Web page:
Courage and Grief illuminates in a nuanced fashion Sweden’s involvement in Europe’s destructive Thirty Years’ War (1618–48). Focusing on the various roles women performed in the bloody and extended conflict, Mary Elizabeth Ailes analyzes how methods of warfare and Swedish society were changing in profound ways. This study considers the experiences of unmarried camp followers and officers’ wives as well as peasant women who remained in the countryside during times of conflict and upheaval.
Women contributed to the war effort in a variety of ways. On campaign they provided support services to armies in the field. On the home front they helped to minimize disruptions incurred within their frayed communities. As increasing numbers of men left to fight overseas, women took over local economic activities and defended their families’ interests. Such activities significantly altered the fabric of Swedish society.
Examining women’s wartime experiences in the Thirty Years’ War enhances our understanding of women’s roles in society, the nature of female power and authority, and the opportunities and hardships that warfare brought to women’s lives.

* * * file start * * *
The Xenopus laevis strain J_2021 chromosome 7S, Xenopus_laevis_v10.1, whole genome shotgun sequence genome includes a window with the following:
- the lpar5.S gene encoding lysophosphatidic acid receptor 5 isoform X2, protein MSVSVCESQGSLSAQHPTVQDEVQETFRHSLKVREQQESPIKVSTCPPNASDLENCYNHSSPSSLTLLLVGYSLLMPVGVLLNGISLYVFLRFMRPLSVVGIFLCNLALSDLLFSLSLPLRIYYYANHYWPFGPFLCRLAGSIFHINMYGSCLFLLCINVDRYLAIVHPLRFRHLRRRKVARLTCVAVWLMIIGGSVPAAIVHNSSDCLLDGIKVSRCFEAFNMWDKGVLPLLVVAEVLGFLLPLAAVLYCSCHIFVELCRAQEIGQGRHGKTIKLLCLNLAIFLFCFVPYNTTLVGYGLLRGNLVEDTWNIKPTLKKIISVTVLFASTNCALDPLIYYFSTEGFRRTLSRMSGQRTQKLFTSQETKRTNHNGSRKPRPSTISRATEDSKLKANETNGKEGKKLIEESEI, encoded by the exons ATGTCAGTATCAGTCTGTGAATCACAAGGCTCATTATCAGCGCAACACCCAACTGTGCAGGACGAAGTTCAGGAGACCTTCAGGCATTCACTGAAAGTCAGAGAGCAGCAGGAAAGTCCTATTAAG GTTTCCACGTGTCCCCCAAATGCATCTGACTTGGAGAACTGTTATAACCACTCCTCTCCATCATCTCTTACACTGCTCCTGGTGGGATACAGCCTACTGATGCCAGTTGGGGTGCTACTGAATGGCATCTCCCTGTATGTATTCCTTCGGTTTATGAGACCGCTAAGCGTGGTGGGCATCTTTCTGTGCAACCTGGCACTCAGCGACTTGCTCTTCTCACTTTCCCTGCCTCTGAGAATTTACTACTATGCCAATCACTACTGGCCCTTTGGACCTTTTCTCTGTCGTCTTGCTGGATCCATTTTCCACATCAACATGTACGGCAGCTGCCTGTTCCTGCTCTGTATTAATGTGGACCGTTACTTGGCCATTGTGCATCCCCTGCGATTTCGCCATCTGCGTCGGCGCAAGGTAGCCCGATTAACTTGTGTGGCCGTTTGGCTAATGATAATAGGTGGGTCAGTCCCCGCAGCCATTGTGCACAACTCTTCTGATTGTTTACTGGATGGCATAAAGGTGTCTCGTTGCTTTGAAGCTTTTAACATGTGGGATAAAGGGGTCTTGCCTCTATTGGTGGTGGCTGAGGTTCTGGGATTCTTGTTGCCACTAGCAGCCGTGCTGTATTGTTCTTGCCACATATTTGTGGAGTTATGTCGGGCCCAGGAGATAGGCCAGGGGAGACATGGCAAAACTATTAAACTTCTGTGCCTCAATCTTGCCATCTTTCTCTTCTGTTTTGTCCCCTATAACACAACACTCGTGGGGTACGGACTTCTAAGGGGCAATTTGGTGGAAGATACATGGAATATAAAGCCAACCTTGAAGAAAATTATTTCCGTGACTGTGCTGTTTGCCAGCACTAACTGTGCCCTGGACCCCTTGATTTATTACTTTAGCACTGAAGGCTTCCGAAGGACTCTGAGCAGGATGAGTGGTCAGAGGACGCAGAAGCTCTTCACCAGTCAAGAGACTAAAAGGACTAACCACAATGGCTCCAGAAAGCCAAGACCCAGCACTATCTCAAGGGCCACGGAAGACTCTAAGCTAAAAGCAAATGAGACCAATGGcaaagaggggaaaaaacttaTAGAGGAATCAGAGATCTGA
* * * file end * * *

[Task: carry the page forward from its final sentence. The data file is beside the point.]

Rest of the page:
Mary Elizabeth Ailes is a professor of history at the University of Nebraska at Kearney. She is the author of Military Migration and State Formation: The British Military Community in Seventeenth-Century Sweden (Nebraska, 2002).
“The Swedish kingdom was the most innovative military power in Europe from the middle of the sixteenth until well into the seventeenth century. The contributions of women to making those innovations and the impacts of those innovations offer an interesting and little-researched story. Mary Elizabeth Ailes makes a convincing case for the importance of women in Sweden’s war efforts.”—Jason Lavery, professor of early modern European history at Oklahoma State University and author of The History of Finland
Table of Contents
List of Illustrations Acknowledgments Introduction 1. Popular Panoramas 2. The de Kock Paradox 3. The Adaptable Eugène Sue 4. Balzac, High and Low Conclusion Source Acknowledgments Notes Bibliography Index